McCaskill Amendment to Provide Basic Protections for Cable and Satellite TV Customers

Sep 18, 2014

After soliciting personal stories and tips from Missouri consumers, Senator aims for new federal law surrounding cable, satellite, other pay-TV business practices


WASHINGTON –After soliciting personal stories and tips from Missouri consumers, U.S. Senator Claire McCaskill, who leads the Senate panel on Consumer Protection, today introduced an amendment aimed at bringing transparency and fairness to cable, satellite, and other pay-TV billing practices.

Earlier this year, McCaskill asked any consumer who believes they have experienced deceptive or confusing billing practices by a cable, satellite, or other pay-TV company to visit her website, and use the “Submit Your Scam” web tool to tell their story. Over the approximately 10-day period following the call for pay-TV stories, McCaskill’s office received 428 responses.

“Consumers in every corner of the country share common experiences about fending for themselves against confusing, deceptive billing practices by cable, satellite and other pay-TV companies—and it’s time these millions of customers had a measure of protection,” said McCaskill, a former Missouri prosecutor. “This legislation is a first step in holding these companies accountable by requiring better notification of price changes, better guidelines for bundled services, and a uniform standard of transparency in billing.”

  • Click HERE for a one-pager on McCaskill’s amendment
  • Click HERE for an analysis of consumer feedback collected by McCaskill

McCaskill’s amendment to the Satellite Television Access and Viewer Rights Act, would provide basic consumer protections for pay-TV customers by:

1. Directing the FCC to update its customer service guidelines for cable operators.

The guidelines must address:

  • communications between the cable operator and the subscriber
  • notifications to subscribers of prices and rate changes; and
  • customer service availability and accessibility

In establishing the guidelines, the FCC is also instructed to:

  • take into consideration the differences in capabilities and resources of cable operators based on their size; and
  • provide the maximum flexibility possible for cable operators to comply with the guidelines in a manner that accommodates differences in technologies, geographical footprint, and financial resources among cable operators.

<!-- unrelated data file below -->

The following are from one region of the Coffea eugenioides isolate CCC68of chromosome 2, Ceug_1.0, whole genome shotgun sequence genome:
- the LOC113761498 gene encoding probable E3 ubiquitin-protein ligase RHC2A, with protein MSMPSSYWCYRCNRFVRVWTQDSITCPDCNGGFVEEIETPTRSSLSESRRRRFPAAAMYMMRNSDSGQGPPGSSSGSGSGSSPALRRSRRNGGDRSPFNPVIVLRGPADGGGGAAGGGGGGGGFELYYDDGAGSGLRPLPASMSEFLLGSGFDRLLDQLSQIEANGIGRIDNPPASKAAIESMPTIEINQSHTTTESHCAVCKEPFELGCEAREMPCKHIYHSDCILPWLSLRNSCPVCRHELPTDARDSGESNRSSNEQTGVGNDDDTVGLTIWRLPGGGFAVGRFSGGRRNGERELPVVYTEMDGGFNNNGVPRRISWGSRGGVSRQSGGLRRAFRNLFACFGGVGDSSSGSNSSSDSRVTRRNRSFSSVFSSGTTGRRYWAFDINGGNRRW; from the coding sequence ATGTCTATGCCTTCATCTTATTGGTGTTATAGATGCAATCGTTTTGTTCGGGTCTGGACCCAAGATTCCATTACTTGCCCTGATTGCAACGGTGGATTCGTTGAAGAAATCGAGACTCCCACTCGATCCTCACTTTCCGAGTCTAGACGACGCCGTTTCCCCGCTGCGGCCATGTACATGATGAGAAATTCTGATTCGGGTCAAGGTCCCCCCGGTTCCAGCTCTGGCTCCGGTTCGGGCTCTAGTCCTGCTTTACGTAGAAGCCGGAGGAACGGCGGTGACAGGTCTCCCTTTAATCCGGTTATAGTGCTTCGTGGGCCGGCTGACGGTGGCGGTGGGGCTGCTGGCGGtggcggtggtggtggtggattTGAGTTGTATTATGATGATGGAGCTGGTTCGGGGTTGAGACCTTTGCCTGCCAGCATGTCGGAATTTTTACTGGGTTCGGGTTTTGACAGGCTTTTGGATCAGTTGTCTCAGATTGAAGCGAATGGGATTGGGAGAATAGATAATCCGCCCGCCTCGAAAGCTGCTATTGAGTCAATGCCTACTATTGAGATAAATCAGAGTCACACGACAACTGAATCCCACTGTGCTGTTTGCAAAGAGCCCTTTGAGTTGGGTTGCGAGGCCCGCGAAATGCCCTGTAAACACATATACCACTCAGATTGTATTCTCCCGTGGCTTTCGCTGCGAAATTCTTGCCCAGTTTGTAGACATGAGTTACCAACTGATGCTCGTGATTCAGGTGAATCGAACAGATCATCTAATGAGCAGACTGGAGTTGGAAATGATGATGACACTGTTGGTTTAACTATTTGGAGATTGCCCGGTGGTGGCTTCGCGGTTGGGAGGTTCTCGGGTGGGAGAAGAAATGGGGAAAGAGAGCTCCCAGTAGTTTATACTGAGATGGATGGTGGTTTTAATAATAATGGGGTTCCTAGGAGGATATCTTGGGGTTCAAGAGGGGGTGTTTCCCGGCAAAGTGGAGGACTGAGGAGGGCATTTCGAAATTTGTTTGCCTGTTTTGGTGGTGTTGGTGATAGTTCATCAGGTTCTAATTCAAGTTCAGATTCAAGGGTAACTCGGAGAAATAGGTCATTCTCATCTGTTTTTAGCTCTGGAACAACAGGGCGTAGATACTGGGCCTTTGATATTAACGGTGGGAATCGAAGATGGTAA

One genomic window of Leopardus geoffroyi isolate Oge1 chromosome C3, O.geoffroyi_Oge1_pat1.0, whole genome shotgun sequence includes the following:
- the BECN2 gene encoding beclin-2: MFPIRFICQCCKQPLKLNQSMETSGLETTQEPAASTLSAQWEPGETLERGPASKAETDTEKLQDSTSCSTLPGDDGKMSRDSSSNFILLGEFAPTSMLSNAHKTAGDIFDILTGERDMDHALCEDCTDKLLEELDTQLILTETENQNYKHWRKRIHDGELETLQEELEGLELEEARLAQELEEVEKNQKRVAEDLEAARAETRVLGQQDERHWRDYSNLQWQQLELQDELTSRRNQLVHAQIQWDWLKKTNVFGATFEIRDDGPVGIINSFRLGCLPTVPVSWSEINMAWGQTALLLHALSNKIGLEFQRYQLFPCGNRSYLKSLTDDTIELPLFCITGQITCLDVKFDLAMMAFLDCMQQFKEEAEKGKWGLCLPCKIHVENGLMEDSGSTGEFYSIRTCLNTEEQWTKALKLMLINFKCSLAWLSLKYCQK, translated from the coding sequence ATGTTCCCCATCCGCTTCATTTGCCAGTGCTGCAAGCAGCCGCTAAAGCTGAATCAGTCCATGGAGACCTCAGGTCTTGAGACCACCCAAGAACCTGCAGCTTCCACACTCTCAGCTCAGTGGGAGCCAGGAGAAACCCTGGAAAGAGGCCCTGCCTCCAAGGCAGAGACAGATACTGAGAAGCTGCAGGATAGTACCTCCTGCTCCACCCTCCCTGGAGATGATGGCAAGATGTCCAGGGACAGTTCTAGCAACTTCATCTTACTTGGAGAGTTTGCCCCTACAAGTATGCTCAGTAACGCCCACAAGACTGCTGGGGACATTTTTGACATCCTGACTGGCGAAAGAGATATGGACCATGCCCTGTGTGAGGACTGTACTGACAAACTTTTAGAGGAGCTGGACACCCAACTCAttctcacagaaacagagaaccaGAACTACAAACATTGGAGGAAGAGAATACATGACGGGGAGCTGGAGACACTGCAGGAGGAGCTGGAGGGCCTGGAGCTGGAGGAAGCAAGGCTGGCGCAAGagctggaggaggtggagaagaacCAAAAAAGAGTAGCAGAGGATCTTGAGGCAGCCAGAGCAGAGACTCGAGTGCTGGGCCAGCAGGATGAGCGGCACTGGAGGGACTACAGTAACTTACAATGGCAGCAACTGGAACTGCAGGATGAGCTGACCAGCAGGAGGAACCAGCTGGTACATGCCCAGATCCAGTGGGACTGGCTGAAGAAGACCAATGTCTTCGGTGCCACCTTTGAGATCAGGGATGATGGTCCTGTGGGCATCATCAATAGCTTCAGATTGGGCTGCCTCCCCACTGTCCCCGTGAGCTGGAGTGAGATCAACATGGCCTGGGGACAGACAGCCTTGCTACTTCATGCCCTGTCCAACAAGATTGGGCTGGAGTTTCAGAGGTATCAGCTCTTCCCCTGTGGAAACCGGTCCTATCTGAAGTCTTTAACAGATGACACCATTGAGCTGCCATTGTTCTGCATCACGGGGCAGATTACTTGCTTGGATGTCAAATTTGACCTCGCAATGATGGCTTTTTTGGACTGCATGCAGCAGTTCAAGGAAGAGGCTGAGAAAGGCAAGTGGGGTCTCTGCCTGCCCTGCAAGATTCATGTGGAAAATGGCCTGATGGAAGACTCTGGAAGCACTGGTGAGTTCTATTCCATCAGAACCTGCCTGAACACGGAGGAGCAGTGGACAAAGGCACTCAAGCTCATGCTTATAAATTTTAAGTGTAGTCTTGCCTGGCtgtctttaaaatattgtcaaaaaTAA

2. Clarifying the FCC’s authority to enforce customer service guidelines.

The amendment allows the FCC to enforce the guidelines against a cable operator when:

  • the Local Franchise Authority (LFA) does not enforce the federal customer service guidelines established by the FCC
  • the cable operator is not subject to comparable customer service guidelines established by the LFA.

3. Directing the FCC to establish customer service guidelines for satellite operators, who are not subject to LFA or comparable state or local jurisdiction.

The guidelines must address:

  • communications between the satellite operator and the subscriber (including standards governing bills and refunds);
  • notifications to subscribers of prices and rate changes; and
  • customer service availability and accessibility

4. Grants the FCC general authority to prohibit unfair or deceptive acts or practices by cable and satellite operators.

In Missouri, which has operated under a statewide video franchise law since 2007, state law expressly prohibits the Missouri Public Service Commission from enforcing virtually any consumer protections or creating its own protections.

McCaskill also used a Senate hearing earlier this year to challenge representatives of the cable and satellite industry on their billing practices.

Leading the Senate’s panel on Consumer Protection, McCaskill has previously highlighted the voices and stories of her Missouri constituents to force predatory companies and scam artists to answer for their fraudulent practices, and to enact policies to better protect families and consumers across the country. McCaskill has drawn upon tips and firsthand stories to launch Senate investigations aimed at schemes involving reverse mortgages, credit card companies, inaccuracies on credit reports, fraudulent robocalls, and scam artists known as “patent trolls” that threaten Missouri job and business opportunities.